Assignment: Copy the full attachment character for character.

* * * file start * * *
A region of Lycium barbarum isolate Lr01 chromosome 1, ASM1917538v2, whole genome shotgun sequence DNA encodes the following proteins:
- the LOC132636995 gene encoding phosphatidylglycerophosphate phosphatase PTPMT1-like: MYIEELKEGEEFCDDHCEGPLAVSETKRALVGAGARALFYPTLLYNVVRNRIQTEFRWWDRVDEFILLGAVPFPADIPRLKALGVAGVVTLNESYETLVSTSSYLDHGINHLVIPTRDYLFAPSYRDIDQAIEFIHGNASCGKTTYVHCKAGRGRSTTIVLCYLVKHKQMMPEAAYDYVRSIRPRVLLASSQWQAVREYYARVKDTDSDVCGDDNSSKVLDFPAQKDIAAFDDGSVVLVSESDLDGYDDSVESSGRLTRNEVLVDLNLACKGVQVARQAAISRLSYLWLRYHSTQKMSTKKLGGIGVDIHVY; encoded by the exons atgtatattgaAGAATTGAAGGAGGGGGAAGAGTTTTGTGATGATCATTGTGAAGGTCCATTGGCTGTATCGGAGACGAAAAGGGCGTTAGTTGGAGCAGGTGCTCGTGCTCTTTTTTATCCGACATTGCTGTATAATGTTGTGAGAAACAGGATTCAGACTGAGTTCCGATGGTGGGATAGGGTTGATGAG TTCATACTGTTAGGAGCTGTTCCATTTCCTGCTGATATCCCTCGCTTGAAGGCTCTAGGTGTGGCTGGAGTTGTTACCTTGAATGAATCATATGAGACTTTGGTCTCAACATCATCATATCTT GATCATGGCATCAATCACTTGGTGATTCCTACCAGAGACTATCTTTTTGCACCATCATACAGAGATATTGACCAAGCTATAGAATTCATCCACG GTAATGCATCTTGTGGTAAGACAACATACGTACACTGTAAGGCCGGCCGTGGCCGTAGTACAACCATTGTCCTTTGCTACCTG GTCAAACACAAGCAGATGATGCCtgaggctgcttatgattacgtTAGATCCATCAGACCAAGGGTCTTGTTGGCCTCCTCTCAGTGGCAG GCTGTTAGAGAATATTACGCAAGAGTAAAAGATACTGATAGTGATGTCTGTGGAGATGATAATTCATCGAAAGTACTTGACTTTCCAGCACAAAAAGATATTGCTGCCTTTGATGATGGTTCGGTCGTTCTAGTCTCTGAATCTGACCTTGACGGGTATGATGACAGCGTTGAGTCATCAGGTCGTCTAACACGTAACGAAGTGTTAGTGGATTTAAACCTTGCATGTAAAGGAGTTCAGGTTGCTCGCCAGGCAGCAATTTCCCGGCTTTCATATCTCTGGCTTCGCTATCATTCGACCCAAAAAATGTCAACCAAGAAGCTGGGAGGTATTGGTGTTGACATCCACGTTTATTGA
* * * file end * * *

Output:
A region of Lycium barbarum isolate Lr01 chromosome 1, ASM1917538v2, whole genome shotgun sequence DNA encodes the following proteins:
- the LOC132636995 gene encoding phosphatidylglycerophosphate phosphatase PTPMT1-like: MYIEELKEGEEFCDDHCEGPLAVSETKRALVGAGARALFYPTLLYNVVRNRIQTEFRWWDRVDEFILLGAVPFPADIPRLKALGVAGVVTLNESYETLVSTSSYLDHGINHLVIPTRDYLFAPSYRDIDQAIEFIHGNASCGKTTYVHCKAGRGRSTTIVLCYLVKHKQMMPEAAYDYVRSIRPRVLLASSQWQAVREYYARVKDTDSDVCGDDNSSKVLDFPAQKDIAAFDDGSVVLVSESDLDGYDDSVESSGRLTRNEVLVDLNLACKGVQVARQAAISRLSYLWLRYHSTQKMSTKKLGGIGVDIHVY; encoded by the exons atgtatattgaAGAATTGAAGGAGGGGGAAGAGTTTTGTGATGATCATTGTGAAGGTCCATTGGCTGTATCGGAGACGAAAAGGGCGTTAGTTGGAGCAGGTGCTCGTGCTCTTTTTTATCCGACATTGCTGTATAATGTTGTGAGAAACAGGATTCAGACTGAGTTCCGATGGTGGGATAGGGTTGATGAG TTCATACTGTTAGGAGCTGTTCCATTTCCTGCTGATATCCCTCGCTTGAAGGCTCTAGGTGTGGCTGGAGTTGTTACCTTGAATGAATCATATGAGACTTTGGTCTCAACATCATCATATCTT GATCATGGCATCAATCACTTGGTGATTCCTACCAGAGACTATCTTTTTGCACCATCATACAGAGATATTGACCAAGCTATAGAATTCATCCACG GTAATGCATCTTGTGGTAAGACAACATACGTACACTGTAAGGCCGGCCGTGGCCGTAGTACAACCATTGTCCTTTGCTACCTG GTCAAACACAAGCAGATGATGCCtgaggctgcttatgattacgtTAGATCCATCAGACCAAGGGTCTTGTTGGCCTCCTCTCAGTGGCAG GCTGTTAGAGAATATTACGCAAGAGTAAAAGATACTGATAGTGATGTCTGTGGAGATGATAATTCATCGAAAGTACTTGACTTTCCAGCACAAAAAGATATTGCTGCCTTTGATGATGGTTCGGTCGTTCTAGTCTCTGAATCTGACCTTGACGGGTATGATGACAGCGTTGAGTCATCAGGTCGTCTAACACGTAACGAAGTGTTAGTGGATTTAAACCTTGCATGTAAAGGAGTTCAGGTTGCTCGCCAGGCAGCAATTTCCCGGCTTTCATATCTCTGGCTTCGCTATCATTCGACCCAAAAAATGTCAACCAAGAAGCTGGGAGGTATTGGTGTTGACATCCACGTTTATTGA